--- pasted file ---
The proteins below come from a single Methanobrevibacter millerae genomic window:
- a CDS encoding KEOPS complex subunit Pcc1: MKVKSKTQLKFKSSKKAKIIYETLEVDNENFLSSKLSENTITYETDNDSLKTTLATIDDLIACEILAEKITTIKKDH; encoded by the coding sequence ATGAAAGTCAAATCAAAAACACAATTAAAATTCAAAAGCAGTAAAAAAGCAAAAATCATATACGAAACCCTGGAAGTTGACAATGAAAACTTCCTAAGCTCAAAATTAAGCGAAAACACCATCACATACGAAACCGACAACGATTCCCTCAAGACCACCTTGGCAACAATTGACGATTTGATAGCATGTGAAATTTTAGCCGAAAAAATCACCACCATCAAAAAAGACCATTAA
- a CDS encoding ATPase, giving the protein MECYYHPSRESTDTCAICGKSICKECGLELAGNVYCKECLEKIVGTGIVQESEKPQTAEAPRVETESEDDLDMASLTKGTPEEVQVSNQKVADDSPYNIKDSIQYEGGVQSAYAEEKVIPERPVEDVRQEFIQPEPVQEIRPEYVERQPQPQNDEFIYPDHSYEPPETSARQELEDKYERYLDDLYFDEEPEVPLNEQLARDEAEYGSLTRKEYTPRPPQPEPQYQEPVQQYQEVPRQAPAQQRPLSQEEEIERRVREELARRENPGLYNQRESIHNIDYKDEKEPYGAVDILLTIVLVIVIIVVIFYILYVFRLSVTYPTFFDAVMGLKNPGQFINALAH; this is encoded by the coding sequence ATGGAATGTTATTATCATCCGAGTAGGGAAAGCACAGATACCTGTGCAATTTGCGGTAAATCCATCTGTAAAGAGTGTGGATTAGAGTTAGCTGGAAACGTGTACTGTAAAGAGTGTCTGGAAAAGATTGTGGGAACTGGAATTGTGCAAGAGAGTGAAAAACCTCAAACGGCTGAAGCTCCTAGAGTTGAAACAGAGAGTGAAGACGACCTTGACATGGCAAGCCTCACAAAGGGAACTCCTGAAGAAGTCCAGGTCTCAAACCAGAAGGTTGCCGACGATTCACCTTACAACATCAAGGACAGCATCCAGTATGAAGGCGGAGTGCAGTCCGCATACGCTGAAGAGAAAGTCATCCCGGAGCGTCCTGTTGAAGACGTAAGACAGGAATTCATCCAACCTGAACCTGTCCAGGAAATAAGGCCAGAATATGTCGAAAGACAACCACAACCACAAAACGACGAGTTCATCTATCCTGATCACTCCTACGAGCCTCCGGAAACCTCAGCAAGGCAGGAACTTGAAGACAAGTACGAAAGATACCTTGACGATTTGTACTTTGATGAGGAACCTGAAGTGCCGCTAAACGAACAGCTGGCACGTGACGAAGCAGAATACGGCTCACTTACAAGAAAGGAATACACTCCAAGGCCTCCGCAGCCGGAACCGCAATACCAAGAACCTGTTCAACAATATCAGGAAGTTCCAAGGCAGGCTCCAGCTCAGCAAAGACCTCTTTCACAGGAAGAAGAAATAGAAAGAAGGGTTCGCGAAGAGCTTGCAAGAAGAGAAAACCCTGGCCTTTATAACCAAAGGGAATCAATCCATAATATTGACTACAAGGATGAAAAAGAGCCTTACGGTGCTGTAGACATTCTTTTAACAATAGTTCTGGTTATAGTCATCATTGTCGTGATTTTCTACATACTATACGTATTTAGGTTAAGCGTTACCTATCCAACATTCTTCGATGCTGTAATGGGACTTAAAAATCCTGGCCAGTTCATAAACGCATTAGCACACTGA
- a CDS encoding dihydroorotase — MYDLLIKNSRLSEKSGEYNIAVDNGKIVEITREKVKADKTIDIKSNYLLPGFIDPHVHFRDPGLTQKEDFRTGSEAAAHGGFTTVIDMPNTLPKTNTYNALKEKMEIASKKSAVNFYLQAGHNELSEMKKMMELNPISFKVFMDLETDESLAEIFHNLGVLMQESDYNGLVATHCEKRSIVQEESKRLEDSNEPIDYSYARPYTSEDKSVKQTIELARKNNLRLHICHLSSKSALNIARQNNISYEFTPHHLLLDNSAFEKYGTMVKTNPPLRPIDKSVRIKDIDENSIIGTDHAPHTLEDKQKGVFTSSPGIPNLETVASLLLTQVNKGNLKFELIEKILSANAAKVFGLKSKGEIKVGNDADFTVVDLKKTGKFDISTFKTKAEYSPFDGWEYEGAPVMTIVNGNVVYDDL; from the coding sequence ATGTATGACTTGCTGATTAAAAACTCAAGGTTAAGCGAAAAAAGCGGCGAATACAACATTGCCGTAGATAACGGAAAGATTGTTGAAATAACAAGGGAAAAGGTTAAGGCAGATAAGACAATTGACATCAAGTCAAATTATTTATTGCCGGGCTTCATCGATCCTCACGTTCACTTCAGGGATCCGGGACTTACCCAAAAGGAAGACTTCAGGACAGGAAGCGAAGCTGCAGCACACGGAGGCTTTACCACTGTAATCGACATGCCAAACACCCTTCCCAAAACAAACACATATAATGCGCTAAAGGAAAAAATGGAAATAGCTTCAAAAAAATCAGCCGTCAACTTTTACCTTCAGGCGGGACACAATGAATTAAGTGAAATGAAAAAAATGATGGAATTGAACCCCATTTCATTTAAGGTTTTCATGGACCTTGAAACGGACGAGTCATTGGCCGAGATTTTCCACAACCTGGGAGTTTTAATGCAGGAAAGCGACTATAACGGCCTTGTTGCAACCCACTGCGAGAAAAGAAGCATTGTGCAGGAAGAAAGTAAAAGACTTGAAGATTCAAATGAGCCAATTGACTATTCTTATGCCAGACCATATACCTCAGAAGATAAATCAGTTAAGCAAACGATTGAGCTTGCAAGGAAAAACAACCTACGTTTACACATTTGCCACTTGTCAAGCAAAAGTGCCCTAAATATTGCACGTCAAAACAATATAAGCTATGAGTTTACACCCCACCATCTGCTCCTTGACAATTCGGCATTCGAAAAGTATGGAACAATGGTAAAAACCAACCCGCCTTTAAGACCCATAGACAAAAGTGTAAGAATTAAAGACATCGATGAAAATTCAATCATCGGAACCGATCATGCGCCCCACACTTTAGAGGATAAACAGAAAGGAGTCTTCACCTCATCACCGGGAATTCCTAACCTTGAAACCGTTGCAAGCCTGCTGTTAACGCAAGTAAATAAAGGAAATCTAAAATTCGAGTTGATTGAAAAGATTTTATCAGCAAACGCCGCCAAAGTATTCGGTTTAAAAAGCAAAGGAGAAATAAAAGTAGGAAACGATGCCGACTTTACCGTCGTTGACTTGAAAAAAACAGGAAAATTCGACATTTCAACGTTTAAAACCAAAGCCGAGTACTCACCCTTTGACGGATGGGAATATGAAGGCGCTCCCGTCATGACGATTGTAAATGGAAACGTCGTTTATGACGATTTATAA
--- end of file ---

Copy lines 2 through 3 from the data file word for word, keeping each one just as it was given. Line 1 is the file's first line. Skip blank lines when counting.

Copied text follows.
- a CDS encoding KEOPS complex subunit Pcc1: MKVKSKTQLKFKSSKKAKIIYETLEVDNENFLSSKLSENTITYETDNDSLKTTLATIDDLIACEILAEKITTIKKDH; encoded by the coding sequence ATGAAAGTCAAATCAAAAACACAATTAAAATTCAAAAGCAGTAAAAAAGCAAAAATCATATACGAAACCCTGGAAGTTGACAATGAAAACTTCCTAAGCTCAAAATTAAGCGAAAACACCATCACATACGAAACCGACAACGATTCCCTCAAGACCACCTTGGCAACAATTGACGATTTGATAGCATGTGAAATTTTAGCCGAAAAAATCACCACCATCAAAAAAGACCATTAA
- a CDS encoding ATPase, giving the protein MECYYHPSRESTDTCAICGKSICKECGLELAGNVYCKECLEKIVGTGIVQESEKPQTAEAPRVETESEDDLDMASLTKGTPEEVQVSNQKVADDSPYNIKDSIQYEGGVQSAYAEEKVIPERPVEDVRQEFIQPEPVQEIRPEYVERQPQPQNDEFIYPDHSYEPPETSARQELEDKYERYLDDLYFDEEPEVPLNEQLARDEAEYGSLTRKEYTPRPPQPEPQYQEPVQQYQEVPRQAPAQQRPLSQEEEIERRVREELARRENPGLYNQRESIHNIDYKDEKEPYGAVDILLTIVLVIVIIVVIFYILYVFRLSVTYPTFFDAVMGLKNPGQFINALAH; this is encoded by the coding sequence ATGGAATGTTATTATCATCCGAGTAGGGAAAGCACAGATACCTGTGCAATTTGCGGTAAATCCATCTGTAAAGAGTGTGGATTAGAGTTAGCTGGAAACGTGTACTGTAAAGAGTGTCTGGAAAAGATTGTGGGAACTGGAATTGTGCAAGAGAGTGAAAAACCTCAAACGGCTGAAGCTCCTAGAGTTGAAACAGAGAGTGAAGACGACCTTGACATGGCAAGCCTCACAAAGGGAACTCCTGAAGAAGTCCAGGTCTCAAACCAGAAGGTTGCCGACGATTCACCTTACAACATCAAGGACAGCATCCAGTATGAAGGCGGAGTGCAGTCCGCATACGCTGAAGAGAAAGTCATCCCGGAGCGTCCTGTTGAAGACGTAAGACAGGAATTCATCCAACCTGAACCTGTCCAGGAAATAAGGCCAGAATATGTCGAAAGACAACCACAACCACAAAACGACGAGTTCATCTATCCTGATCACTCCTACGAGCCTCCGGAAACCTCAGCAAGGCAGGAACTTGAAGACAAGTACGAAAGATACCTTGACGATTTGTACTTTGATGAGGAACCTGAAGTGCCGCTAAACGAACAGCTGGCACGTGACGAAGCAGAATACGGCTCACTTACAAGAAAGGAATACACTCCAAGGCCTCCGCAGCCGGAACCGCAATACCAAGAACCTGTTCAACAATATCAGGAAGTTCCAAGGCAGGCTCCAGCTCAGCAAAGACCTCTTTCACAGGAAGAAGAAATAGAAAGAAGGGTTCGCGAAGAGCTTGCAAGAAGAGAAAACCCTGGCCTTTATAACCAAAGGGAATCAATCCATAATATTGACTACAAGGATGAAAAAGAGCCTTACGGTGCTGTAGACATTCTTTTAACAATAGTTCTGGTTATAGTCATCATTGTCGTGATTTTCTACATACTATACGTATTTAGGTTAAGCGTTACCTATCCAACATTCTTCGATGCTGTAATGGGACTTAAAAATCCTGGCCAGTTCATAAACGCATTAGCACACTGA